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1.  Independent data monitoring committees: Preparing a path for the future 
American heart journal  2014;168(2):135-41.e1.
Independent data monitoring committees (IDMCs) were introduced to monitor patient safety and study conduct in randomized clinical trials (RCTs), but certain challenges regarding the utilization of IDMCs have developed. First, the roles and responsibilities of IDMCs are expanding, perhaps due to increasing trial complexity and heterogeneity regarding medical, ethical, legal, regulatory, and financial issues. Second, no standard for IDMC operating procedures exists, and there is uncertainty about who should determine standards and whether standards should vary with trial size and design. Third, considerable variability in communication pathways exist across IDMC interfaces with regulatory agencies, academic coordinating centers, and sponsors. Finally, there has been a substantial increase in the number of RCTs using IDMCs, yet there is no set of qualifications to help guide the training and development of the next generation of IDMC members. Recently, an expert panel of representatives from government, industry, and academia assembled at the Duke Clinical Research Institute to address these challenges and to develop recommendations for the future utilization of IDMCs in RCTs.
doi:10.1016/j.ahj.2014.05.003
PMCID: PMC4181557  PMID: 25066551
2.  Challenges and Opportunities in Establishing Scientific and Regulatory Standards for Assuring Therapeutic Equivalence of Modified Release Products: Workshop Summary Report 
The AAPS Journal  2010;12(3):371-377.
Modified release products are complex dosage forms designed to release drug in a controlled manner to achieve desired efficacy and safety. Inappropriate control of drug release from such products may result in reduced efficacy or increased toxicity. This workshop provided an opportunity for pharmaceutical scientists from academia, industry, and regulatory agencies to discuss current industry practices and regulatory expectations for demonstrating pharmaceutical equivalence and bioequivalence of MR products, further facilitating the establishment of regulatory standards for ensuring therapeutic equivalence of these products.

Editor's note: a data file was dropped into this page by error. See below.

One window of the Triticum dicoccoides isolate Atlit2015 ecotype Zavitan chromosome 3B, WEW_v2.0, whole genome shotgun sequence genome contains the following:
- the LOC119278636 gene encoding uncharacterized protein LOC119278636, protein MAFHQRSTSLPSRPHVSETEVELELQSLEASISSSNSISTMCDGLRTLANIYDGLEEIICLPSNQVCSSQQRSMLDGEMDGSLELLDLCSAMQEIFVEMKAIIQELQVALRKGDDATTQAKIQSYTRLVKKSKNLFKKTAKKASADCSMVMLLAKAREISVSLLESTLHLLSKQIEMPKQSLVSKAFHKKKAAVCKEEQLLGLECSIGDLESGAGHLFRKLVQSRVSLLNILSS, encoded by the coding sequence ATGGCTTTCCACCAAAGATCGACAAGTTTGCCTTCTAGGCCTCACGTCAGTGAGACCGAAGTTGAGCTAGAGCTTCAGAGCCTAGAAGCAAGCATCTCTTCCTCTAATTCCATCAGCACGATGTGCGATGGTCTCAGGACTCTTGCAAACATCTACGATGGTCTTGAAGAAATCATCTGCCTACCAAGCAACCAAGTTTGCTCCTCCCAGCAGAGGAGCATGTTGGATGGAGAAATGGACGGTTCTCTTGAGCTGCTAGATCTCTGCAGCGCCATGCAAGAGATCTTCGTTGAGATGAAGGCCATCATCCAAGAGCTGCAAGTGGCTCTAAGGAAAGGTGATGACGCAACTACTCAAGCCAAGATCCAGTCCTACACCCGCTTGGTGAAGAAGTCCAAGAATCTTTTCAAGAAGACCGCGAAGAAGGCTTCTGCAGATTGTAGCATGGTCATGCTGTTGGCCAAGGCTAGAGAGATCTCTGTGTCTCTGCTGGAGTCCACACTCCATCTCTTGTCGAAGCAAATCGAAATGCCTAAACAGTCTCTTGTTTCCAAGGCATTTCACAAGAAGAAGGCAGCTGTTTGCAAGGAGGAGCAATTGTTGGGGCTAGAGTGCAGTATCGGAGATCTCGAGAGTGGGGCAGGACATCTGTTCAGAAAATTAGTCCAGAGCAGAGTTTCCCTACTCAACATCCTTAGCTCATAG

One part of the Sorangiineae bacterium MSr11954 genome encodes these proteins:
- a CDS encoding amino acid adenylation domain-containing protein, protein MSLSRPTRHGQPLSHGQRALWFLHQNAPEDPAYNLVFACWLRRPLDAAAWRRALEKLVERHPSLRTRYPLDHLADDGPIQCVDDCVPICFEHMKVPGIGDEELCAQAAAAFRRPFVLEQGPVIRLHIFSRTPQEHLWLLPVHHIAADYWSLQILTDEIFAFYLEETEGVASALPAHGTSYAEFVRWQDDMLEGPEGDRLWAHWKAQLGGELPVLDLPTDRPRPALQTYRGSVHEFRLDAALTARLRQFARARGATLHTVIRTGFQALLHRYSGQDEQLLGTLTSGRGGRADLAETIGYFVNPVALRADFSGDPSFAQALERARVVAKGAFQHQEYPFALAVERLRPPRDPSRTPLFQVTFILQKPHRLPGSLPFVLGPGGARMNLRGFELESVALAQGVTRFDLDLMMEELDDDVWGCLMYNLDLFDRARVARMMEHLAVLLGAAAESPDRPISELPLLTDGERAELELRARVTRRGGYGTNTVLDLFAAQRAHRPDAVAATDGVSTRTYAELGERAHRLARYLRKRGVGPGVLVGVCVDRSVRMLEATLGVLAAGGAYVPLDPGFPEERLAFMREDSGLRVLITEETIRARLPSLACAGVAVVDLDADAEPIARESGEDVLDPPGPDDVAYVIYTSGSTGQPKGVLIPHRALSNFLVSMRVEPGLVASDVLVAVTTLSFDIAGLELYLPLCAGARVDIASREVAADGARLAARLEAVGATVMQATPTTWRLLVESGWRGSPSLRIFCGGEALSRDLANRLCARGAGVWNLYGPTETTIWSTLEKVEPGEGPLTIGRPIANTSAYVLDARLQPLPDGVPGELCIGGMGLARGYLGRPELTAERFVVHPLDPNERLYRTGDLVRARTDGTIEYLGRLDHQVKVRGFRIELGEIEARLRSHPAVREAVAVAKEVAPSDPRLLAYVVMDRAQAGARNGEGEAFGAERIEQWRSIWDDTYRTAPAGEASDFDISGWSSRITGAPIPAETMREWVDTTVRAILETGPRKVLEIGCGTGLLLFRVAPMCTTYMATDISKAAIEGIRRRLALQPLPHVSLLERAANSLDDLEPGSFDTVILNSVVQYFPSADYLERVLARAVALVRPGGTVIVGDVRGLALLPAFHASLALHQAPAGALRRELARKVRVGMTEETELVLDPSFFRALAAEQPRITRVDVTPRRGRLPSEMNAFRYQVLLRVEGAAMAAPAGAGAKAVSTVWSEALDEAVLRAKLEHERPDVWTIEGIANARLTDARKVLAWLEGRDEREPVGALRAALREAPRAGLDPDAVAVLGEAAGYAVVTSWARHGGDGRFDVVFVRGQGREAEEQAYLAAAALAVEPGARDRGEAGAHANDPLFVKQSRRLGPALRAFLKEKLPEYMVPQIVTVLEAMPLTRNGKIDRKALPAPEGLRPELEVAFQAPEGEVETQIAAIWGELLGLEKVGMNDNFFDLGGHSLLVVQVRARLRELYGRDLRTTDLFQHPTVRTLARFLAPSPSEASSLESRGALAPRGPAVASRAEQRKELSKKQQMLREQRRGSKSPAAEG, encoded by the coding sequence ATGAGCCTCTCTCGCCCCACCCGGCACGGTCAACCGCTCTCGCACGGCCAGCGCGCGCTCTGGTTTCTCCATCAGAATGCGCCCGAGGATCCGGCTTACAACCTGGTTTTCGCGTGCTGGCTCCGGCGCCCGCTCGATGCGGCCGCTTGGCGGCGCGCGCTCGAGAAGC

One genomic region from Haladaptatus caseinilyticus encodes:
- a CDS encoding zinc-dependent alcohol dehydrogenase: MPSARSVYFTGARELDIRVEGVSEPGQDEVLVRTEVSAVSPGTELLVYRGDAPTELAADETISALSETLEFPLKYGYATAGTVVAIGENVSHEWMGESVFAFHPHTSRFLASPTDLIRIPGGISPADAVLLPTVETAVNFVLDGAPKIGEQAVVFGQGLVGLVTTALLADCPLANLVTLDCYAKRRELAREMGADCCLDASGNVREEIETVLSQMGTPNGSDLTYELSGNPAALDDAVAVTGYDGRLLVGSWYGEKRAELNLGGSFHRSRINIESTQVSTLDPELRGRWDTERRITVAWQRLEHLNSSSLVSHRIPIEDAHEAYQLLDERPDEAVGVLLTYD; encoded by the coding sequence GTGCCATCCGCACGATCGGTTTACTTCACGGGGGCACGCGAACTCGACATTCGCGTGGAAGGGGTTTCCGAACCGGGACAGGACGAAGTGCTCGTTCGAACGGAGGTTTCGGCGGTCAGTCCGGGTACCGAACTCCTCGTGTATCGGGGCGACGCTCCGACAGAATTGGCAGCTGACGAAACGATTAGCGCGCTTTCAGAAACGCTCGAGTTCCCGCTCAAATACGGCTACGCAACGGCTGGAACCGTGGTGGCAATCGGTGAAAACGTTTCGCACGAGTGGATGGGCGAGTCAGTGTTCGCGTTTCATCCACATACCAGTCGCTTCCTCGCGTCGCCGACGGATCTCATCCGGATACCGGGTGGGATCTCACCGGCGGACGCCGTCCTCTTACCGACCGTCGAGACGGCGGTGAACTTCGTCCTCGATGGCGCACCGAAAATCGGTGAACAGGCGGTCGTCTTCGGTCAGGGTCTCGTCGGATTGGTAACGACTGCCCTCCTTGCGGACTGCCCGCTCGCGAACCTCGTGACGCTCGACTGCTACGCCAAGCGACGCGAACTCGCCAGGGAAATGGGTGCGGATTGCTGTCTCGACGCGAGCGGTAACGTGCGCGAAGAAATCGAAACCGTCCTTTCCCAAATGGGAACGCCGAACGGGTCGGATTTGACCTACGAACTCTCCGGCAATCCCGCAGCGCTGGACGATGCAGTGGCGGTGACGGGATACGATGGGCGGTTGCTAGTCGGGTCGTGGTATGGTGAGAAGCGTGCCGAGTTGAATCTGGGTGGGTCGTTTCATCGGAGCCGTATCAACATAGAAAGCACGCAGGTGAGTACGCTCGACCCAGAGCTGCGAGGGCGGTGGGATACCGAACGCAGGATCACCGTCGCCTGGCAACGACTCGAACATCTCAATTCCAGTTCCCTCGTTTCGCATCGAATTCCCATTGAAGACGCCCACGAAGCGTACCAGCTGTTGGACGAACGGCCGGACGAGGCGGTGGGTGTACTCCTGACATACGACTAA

doi:10.1208/s12248-010-9201-5
PMCID: PMC2895434  PMID: 20440588
bioequivalence; interchangeability; modified release; pharmaceutical equivalence; therapeutic equivalence
3.  Risk of suicidality in clinical trials of antidepressants in adults: analysis of proprietary data submitted to US Food and Drug Administration  
Objective To examine the risk of suicidal behaviour within clinical trials of antidepressants in adults.
Design Meta-analysis of 372 double blind randomised placebo controlled trials.
Setting Drug development programmes for any indication in adults.
Participants 99 231 adults assigned to antidepressants or placebo. Median age was 42 and 63.1% were women. Indications for treatment were major depression (45.6%), other depression (4.6%), other psychiatric disorders (27.6%), and non-psychiatric disorders (22.2%).
Main outcome measures Suicidal behaviour (completed suicide, attempted suicide, or preparatory acts) and ideation.
Results For participants with non-psychiatric indications, suicidal behaviour and ideation were extremely rare. For those with psychiatric indications, risk was associated with age. For suicidal behaviour or ideation and for suicidal behaviour only, the respective odds ratios were 1.62 (95% confidence interval 0.97 to 2.71) and 2.30 (1.04 to 5.09) for participants aged <25, 0.79 (0.64 to 0.98) and 0.87 (0.58 to 1.29) for those aged 25-64, and 0.37 (0.18 to 0.76) and 0.06 (0.01 to 0.58) for those aged ≥65. When age was modelled as a continuous variable, the odds ratio for suicidal behaviour or ideation declined at a rate of 2.6% per year of age (−3.9% to −1.3%, P=0.0001) and the odds ratio for suicidal behaviour declined at a rate of 4.6% per year of age (−7.4% to −1.8%, P=0.001).
Conclusions Risk of suicidality associated with use of antidepressants is strongly age dependent. Compared with placebo, the increased risk for suicidality and suicidal behaviour among adults under 25 approaches that seen in children and adolescents. The net effect seems to be neutral on suicidal behaviour but possibly protective for suicidal ideation in adults aged 25-64 and to reduce the risk of both suicidality and suicidal behaviour in those aged ≥65.
doi:10.1136/bmj.b2880
PMCID: PMC2725270  PMID: 19671933
4.  Blood pressure as an example of a biomarker that functions as a surrogate 
The AAPS Journal  2006;8(1):E146-E152.
There are many important uses of biomarkers in drug development. An area of particular interest is the use of biomarkers as surrogate end points. Only a small minority of biomarkers are established surrogate end points. Blood pressure is an example of a surrogate end point accepted by both clinicians and regulators. It was a plausible surrogate because of the large epidemiologic databases demonstrating a correlation between elevated blood pressures and adverse cardiovascular outcomes. That plausibility has been supported, however, by the numerous placebo-controlled outcome studies evaluating several pharmacologically distinct agents that showed an effect on stroke and coronary heart disease outcomes from lowering blood pressure.
doi:10.1208/aapsj080117
PMCID: PMC2751433  PMID: 16584122
biomarker; surrogate endpoint; blood pressure

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